Are parrots poor at motor self‐regulation or is the cylinder task poor at measuring it?
Research output: Contribution to journal › Article
The ability to inhibit unproductive motor responses triggered by salient stimuli is a fundamental inhibitory skill. Such motor self-regulation is thought to underlie more complex cognitive mechanisms, like self- control. Recently, a large-scale study, comparing 36 species, found that absolute brain size best predicted competence in motor inhibition, with great apes as the best performers. This was challenged when three Corvus species (corvids) were found to parallel great apes despite having much smaller absolute brain sizes. However, new analyses suggest that it is the number of pallial neurons, and not absolute brain size per se, that correlates with levels of motor inhibition. Both studies used the cylinder task, a detour-reaching test where food is presented behind a transparent barrier. We tested four species from the order Psittaciformes (parrots) on this task. Like corvids, many parrots have relatively large brains, high numbers of pallial neurons, and solve challenging cogni- tive tasks. Nonetheless, parrots performed markedly worse than the Corvus species in the cylinder task and exhibited strong learning e ects in performance and response times. Our results suggest either that parrots are poor at control- ling their motor impulses, and hence that pallial neuronal numbers do not always correlate with such skills, or that the widely used cylinder task may not be a good measure of motor inhibition.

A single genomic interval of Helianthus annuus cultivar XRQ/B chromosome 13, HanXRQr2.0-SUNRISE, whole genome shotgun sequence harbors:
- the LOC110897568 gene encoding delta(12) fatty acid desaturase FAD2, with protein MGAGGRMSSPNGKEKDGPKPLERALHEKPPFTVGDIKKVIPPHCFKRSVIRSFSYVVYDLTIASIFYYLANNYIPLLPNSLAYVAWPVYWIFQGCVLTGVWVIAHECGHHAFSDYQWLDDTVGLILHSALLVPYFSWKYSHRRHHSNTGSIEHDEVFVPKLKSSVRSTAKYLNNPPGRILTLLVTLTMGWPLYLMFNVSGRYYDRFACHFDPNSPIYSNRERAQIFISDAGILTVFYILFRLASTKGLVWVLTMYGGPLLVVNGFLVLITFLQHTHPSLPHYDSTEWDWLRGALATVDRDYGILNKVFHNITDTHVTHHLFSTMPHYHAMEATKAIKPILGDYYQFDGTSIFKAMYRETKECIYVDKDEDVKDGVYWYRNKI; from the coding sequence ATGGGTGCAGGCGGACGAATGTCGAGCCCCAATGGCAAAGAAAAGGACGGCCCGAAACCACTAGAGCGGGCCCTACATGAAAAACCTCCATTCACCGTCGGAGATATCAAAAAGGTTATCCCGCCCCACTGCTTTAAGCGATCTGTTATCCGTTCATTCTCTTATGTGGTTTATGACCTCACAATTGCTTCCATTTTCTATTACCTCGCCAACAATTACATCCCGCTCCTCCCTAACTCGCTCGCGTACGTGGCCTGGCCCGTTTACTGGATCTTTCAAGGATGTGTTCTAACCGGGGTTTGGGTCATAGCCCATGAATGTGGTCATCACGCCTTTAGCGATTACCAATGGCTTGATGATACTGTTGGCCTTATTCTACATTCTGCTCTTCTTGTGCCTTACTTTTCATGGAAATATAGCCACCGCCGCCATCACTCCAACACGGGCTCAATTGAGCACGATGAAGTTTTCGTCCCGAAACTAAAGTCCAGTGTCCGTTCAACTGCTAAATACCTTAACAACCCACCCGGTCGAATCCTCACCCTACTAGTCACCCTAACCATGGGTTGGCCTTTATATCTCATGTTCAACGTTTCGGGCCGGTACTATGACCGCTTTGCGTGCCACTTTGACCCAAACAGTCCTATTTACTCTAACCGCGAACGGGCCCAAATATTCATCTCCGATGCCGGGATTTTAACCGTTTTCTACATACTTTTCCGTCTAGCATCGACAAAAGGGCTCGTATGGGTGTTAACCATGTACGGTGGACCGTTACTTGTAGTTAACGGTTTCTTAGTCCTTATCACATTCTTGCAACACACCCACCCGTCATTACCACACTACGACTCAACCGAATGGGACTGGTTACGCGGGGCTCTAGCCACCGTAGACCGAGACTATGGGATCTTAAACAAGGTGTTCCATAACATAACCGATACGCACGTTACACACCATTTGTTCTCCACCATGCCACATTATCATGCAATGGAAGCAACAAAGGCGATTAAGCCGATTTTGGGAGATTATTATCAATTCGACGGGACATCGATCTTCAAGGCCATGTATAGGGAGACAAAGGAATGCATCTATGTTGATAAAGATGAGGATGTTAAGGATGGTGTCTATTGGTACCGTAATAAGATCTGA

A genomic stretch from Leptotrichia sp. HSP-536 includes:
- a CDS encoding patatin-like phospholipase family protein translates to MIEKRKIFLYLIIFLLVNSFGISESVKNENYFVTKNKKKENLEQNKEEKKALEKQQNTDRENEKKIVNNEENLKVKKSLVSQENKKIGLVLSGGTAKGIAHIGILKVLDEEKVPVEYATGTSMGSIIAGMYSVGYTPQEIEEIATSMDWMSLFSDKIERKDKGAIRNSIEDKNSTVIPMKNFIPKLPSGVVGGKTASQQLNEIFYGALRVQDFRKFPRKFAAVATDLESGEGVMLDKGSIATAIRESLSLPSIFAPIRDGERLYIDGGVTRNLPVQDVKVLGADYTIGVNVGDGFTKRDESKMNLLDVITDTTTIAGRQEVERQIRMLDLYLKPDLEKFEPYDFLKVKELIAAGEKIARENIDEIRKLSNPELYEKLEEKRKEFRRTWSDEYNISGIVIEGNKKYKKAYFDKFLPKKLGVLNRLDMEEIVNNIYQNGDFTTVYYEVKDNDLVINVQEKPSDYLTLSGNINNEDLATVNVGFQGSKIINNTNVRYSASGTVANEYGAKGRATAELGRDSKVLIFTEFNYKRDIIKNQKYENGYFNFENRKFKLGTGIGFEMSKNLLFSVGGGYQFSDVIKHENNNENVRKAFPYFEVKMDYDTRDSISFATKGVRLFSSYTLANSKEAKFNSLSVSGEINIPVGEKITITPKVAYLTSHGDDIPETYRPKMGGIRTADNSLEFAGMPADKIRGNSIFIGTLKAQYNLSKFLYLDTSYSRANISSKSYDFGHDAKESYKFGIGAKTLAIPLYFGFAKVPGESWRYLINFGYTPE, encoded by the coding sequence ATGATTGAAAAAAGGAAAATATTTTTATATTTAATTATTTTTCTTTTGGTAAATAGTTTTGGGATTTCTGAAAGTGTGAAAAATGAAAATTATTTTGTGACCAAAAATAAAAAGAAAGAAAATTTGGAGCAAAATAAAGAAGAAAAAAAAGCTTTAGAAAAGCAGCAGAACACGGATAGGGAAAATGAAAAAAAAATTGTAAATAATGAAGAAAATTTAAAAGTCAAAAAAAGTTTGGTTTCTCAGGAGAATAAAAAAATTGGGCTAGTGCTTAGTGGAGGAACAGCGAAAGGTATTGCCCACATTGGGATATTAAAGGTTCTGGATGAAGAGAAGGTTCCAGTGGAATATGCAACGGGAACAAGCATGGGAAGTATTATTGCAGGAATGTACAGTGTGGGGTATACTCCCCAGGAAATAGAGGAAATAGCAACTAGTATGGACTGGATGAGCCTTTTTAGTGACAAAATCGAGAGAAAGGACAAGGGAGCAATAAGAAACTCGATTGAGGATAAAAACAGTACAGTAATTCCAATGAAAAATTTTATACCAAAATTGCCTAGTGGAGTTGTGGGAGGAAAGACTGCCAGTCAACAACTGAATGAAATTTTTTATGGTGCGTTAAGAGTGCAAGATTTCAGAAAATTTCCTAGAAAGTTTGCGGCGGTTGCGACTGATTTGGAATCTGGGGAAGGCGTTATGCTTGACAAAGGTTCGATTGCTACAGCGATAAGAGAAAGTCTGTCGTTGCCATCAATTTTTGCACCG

|Research areas and keywords||
Subject classification (UKÄ) – MANDATORY
|Early online date||2017 Sep 19|
|Publication status||Published - 2017 Nov|